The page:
Tag Archives: Iran

$400 Million: The Partial Price of Peace?

Hundreds (RGBStock)

When the US government sends $400 million in cash, stacked on pallets, to Iran on the same day the Iranian government releases four imprisoned Americans, it looks an awful lot like ransom.

On the other hand, when the US government decides to keep $400 million sent to it by the Iranian government pursuant to an arms deal  for 35 years without ever shipping the arms, it looks an awful lot like stealing.

And when the US government reaches a settlement to finally pay back that money with interest, it looks an awful lot like  justice.

Yes, the simultaneity of payment and release looks pretty damning on both ends.

On the other hand, it seems very understandable from both ends.

The Iranians have had good reason to distrust the US government for more than 60 years, ever since the US overthrew their elected government and saddled them with a US-approved dictator, then stole their money when they overthrew that dictator.  As often as the US has screwed them, why would they trust the US to repay them absent some kind of leverage?

President Obama, on the other hand, wanted to secure the return of those prisoners, and he seems to genuinely want to improve US relations with Iran after more than three decades of cold (and sometimes not so cold) war.  Coughing up cash that the US owed to Iran anyway probably looked like a good way to make progress on both of those fronts.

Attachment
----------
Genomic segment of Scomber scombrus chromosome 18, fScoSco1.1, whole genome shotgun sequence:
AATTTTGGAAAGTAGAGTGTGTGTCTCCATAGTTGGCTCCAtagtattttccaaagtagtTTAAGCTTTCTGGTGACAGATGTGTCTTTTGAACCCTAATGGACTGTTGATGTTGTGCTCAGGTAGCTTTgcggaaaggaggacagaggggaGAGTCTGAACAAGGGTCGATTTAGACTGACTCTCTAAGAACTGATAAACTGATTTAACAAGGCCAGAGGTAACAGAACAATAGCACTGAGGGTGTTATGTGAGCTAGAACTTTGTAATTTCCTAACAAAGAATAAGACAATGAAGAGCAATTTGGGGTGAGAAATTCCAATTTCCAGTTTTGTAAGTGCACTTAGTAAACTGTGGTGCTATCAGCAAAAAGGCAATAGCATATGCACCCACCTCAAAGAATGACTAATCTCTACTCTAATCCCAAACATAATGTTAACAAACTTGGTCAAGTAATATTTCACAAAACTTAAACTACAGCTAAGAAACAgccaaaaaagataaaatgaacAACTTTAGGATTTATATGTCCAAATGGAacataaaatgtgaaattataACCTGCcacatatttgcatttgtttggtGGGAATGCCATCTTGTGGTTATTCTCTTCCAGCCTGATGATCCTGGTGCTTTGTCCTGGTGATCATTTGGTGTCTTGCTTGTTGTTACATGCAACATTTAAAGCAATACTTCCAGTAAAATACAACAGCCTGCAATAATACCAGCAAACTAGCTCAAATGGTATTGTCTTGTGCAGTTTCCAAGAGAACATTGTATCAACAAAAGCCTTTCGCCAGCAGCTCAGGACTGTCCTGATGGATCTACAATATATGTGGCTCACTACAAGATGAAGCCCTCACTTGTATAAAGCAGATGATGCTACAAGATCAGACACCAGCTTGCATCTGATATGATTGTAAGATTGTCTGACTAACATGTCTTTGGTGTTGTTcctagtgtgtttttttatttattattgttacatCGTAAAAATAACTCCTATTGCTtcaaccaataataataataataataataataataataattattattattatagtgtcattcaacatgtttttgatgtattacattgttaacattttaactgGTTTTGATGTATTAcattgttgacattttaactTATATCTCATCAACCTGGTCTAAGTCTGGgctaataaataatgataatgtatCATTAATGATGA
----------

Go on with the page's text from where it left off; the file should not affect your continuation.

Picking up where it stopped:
Yeah, I guess it looks kind of bad. But you know, I don’t have any heartburn over it. And I find it hard to give much credence to Republican temper tantrums over the whole thing.

I don’t recall Republicans complaining about the Iranians timing their release of hostages from the US embassy in Tehran to coincide with the inauguration of a Republican president (some people even believe that that Republican’s running mate negotiated a secret deal with the Iranians to stretch the matter and create that coincidence).

I do recall Republicans defending that same president when he was discovered to have traded arms to — not to merely have returned money to, but to have intentionally armed — Iran in return for assistance in achieving the release of American hostages held in Lebanon by Iran’s Hezbollah allies.

It seems to me that all is well here, election year partisan bluster notwithstanding. Peace gets messy now and again, but it beats the alternative.

Thomas L. Knapp (Twitter: @thomaslknapp) is director and senior news analyst at the William Lloyd Garrison Center for Libertarian Advocacy Journalism (thegarrisoncenter.org). He lives and works in north central Florida.

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US Military Adventurism: The Definition of Insanity

September 11, 2001 attacks in New York City: V...
September 11, 2001 attacks in New York City: View of the World Trade Center and the Statue of Liberty. (Image: US National Park Service ) (Photo credit: Wikipedia)